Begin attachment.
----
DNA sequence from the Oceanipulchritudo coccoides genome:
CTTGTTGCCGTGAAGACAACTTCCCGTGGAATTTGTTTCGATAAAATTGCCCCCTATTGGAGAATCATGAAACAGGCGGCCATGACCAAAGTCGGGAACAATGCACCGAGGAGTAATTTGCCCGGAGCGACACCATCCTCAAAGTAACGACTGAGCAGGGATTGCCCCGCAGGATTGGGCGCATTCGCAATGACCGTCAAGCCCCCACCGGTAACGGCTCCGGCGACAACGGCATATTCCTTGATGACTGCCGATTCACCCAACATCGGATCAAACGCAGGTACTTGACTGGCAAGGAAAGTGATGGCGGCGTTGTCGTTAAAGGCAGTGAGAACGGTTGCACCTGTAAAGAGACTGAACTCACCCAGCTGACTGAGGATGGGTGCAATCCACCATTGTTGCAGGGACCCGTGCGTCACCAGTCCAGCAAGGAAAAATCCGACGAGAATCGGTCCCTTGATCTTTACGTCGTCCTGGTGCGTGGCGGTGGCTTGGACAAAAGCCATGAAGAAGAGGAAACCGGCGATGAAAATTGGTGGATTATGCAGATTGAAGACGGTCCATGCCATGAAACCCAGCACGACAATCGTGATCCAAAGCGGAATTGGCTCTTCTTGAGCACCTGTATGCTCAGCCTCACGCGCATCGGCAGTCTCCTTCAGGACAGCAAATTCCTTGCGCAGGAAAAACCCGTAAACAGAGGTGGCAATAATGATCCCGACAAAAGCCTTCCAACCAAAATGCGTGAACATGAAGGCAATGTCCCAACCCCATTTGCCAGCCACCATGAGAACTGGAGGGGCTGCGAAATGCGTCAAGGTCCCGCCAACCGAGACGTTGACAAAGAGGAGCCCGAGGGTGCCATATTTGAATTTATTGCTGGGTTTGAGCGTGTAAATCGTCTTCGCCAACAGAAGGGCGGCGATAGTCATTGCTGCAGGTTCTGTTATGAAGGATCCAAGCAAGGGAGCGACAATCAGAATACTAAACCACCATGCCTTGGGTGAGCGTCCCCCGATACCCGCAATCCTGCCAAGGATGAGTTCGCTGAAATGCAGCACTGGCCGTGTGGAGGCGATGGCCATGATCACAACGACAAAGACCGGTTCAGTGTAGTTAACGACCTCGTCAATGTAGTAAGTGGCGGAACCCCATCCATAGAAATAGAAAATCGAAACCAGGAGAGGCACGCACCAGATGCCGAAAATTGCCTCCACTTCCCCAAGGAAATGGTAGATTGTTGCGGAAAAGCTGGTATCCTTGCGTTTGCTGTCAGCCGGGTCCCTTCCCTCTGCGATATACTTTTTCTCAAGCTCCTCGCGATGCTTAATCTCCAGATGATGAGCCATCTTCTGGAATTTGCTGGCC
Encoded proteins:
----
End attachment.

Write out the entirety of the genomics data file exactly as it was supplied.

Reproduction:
DNA sequence from the Oceanipulchritudo coccoides genome:
CTTGTTGCCGTGAAGACAACTTCCCGTGGAATTTGTTTCGATAAAATTGCCCCCTATTGGAGAATCATGAAACAGGCGGCCATGACCAAAGTCGGGAACAATGCACCGAGGAGTAATTTGCCCGGAGCGACACCATCCTCAAAGTAACGACTGAGCAGGGATTGCCCCGCAGGATTGGGCGCATTCGCAATGACCGTCAAGCCCCCACCGGTAACGGCTCCGGCGACAACGGCATATTCCTTGATGACTGCCGATTCACCCAACATCGGATCAAACGCAGGTACTTGACTGGCAAGGAAAGTGATGGCGGCGTTGTCGTTAAAGGCAGTGAGAACGGTTGCACCTGTAAAGAGACTGAACTCACCCAGCTGACTGAGGATGGGTGCAATCCACCATTGTTGCAGGGACCCGTGCGTCACCAGTCCAGCAAGGAAAAATCCGACGAGAATCGGTCCCTTGATCTTTACGTCGTCCTGGTGCGTGGCGGTGGCTTGGACAAAAGCCATGAAGAAGAGGAAACCGGCGATGAAAATTGGTGGATTATGCAGATTGAAGACGGTCCATGCCATGAAACCCAGCACGACAATCGTGATCCAAAGCGGAATTGGCTCTTCTTGAGCACCTGTATGCTCAGCCTCACGCGCATCGGCAGTCTCCTTCAGGACAGCAAATTCCTTGCGCAGGAAAAACCCGTAAACAGAGGTGGCAATAATGATCCCGACAAAAGCCTTCCAACCAAAATGCGTGAACATGAAGGCAATGTCCCAACCCCATTTGCCAGCCACCATGAGAACTGGAGGGGCTGCGAAATGCGTCAAGGTCCCGCCAACCGAGACGTTGACAAAGAGGAGCCCGAGGGTGCCATATTTGAATTTATTGCTGGGTTTGAGCGTGTAAATCGTCTTCGCCAACAGAAGGGCGGCGATAGTCATTGCTGCAGGTTCTGTTATGAAGGATCCAAGCAAGGGAGCGACAATCAGAATACTAAACCACCATGCCTTGGGTGAGCGTCCCCCGATACCCGCAATCCTGCCAAGGATGAGTTCGCTGAAATGCAGCACTGGCCGTGTGGAGGCGATGGCCATGATCACAACGACAAAGACCGGTTCAGTGTAGTTAACGACCTCGTCAATGTAGTAAGTGGCGGAACCCCATCCATAGAAATAGAAAATCGAAACCAGGAGAGGCACGCACCAGATGCCGAAAATTGCCTCCACTTCCCCAAGGAAATGGTAGATTGTTGCGGAAAAGCTGGTATCCTTGCGTTTGCTGTCAGCCGGGTCCCTTCCCTCTGCGATATACTTTTTCTCAAGCTCCTCGCGATGCTTAATCTCCAGATGATGAGCCATCTTCTGGAATTTGCTGGCC
Encoded proteins: